Take your time to give it pow.

Three great ladies crossed the land
Each held prosperity in their hand
The first said, “She needs some.”
The second said, “She has some.”
The third said, “There is more to come.”
“We turn three times, the way of the Sun.”

Raise your energy, clap three times
Then seal the brew with a magical sign.
When it cools, pour in the jar
Close it tight, mark with a star.
A minor magic, I call this
To bring you monetary bliss
For extra punch, choose a planetary hour
Full Moon’s good, for extra power.

When money comes, thank the Gods
Pour the content on the sod
Return in like the gifts you got
And remember all the blessings brought.

I Couldn’t Pass Up, Cat Folklore & Magick


Cats have been associated with deities, witches and magick for centuries. Here are some snippets of cat-related folklore.

Cats have been sacred to more than one religion, and at different times and places have been considered both good and bad luck-bringers. The Egyptian goddess Bast was both lion-headed and cat-headed and attended by cats and therefore cats were sacred and revered in Egypt; killing one was a heinous crime, and when a household cat died mourning rites were performed for it. Cats
were often found in temples and were ritually fed; stray cats were treated with honour and fed, and the household cat was allowed to share the family’s food. Cat amulets were produced and elaborate cat-sized sarcophagi crafted for cats who had died, who were often embalmed as humans were. Followers of the goddess Diana also considered the cat sacred because she once assumed the form of a cat, and cats were under her special protection. In Scandinavia, Freya’s chariot was drawn by cats. The Celtic goddess Ceridwen was also attended by white cats, who carried out her orders on earth.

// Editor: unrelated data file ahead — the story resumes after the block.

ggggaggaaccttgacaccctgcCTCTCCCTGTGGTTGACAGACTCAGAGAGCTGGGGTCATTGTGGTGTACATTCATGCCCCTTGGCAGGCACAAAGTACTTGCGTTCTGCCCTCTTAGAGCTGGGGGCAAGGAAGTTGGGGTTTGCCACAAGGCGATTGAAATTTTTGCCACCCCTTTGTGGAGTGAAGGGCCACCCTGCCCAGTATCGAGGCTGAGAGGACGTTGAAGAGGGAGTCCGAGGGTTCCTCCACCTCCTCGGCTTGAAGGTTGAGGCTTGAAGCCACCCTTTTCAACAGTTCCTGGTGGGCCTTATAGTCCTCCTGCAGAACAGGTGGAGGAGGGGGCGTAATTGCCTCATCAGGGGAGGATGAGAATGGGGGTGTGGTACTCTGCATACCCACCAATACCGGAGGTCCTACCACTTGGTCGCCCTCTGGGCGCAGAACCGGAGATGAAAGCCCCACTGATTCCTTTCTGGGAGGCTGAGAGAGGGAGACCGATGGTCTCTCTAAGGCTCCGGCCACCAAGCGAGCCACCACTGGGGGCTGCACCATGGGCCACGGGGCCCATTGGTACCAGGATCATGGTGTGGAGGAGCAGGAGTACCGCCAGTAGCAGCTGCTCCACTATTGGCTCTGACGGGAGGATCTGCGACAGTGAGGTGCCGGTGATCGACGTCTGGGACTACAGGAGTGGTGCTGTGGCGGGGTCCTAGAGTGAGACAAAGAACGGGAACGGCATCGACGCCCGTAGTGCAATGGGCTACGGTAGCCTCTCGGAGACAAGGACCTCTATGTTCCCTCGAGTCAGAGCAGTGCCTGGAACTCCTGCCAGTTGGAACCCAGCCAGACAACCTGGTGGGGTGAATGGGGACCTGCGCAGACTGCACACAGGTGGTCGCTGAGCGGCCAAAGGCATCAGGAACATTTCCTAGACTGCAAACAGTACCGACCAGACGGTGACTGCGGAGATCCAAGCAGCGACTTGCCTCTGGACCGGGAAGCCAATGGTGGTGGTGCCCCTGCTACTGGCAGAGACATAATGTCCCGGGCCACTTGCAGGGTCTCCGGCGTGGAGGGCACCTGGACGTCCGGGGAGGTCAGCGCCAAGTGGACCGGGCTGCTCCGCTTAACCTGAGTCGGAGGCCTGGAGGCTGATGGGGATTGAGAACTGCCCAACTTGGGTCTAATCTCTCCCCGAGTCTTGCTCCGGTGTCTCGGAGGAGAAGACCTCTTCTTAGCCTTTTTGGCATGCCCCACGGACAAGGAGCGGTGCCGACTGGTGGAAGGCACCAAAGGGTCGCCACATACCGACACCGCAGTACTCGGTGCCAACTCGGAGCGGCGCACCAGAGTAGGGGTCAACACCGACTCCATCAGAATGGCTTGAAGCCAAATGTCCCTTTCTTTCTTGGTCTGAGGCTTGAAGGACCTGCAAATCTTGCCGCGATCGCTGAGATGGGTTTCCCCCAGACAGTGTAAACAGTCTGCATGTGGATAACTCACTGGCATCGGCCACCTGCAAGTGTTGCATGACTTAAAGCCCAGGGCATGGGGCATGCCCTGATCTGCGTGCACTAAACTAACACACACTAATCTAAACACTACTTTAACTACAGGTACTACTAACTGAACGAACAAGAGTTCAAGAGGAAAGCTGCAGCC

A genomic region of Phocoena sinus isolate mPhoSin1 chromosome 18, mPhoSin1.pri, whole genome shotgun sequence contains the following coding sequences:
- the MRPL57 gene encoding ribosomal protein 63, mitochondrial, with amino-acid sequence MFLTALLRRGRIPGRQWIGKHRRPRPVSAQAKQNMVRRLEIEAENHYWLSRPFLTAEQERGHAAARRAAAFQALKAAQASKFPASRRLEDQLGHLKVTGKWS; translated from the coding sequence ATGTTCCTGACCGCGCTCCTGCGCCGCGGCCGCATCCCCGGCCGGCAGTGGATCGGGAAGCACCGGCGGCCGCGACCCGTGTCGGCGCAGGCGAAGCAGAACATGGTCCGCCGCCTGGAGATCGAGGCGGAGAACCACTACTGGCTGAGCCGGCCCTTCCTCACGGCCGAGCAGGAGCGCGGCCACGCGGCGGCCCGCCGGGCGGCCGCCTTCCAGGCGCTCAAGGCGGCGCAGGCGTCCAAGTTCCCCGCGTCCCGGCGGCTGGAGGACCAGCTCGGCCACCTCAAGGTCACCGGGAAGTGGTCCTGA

Cats are traditionally associated with witches, and it is generally assumed today that witches’ familiars were (and are) always cats. However, during the Burning Times any small animal that was kept in the house was suspect, and records show that accused witches were forced to confess having familiar spirits in the form of cats, rats, mice, dogs, weasels and toads. It was also firmly
believed that witches could take the shape of cats, and accusers sometimes claimed that they were followed or tormented by witches in the shape of cats. In 1718 William Montgomery of Caithness alleged that hordes of cats gathered outside his house nightly and talked in human language; he claimed to have killed two of them and wounded another one night and awoken the next morning to hear that two old women had been found dead in their beds and another badly injured.

In Britain and Australia black cats are considered lucky, and in some places white cats are correspondingly unlucky. In many parts of Europe and in the United States, however, it is the black cat who is ill-omened. In Britain tortoiseshell cats will bring their owners luck, and blue cats bring luck in Russia. An old saying about black cats is that ‘Whenever the cat of the house is black, the lasses of lovers shall have no lack’. It was said that if the household cat sneezed near a bride on her wedding day, she would have a happy married life.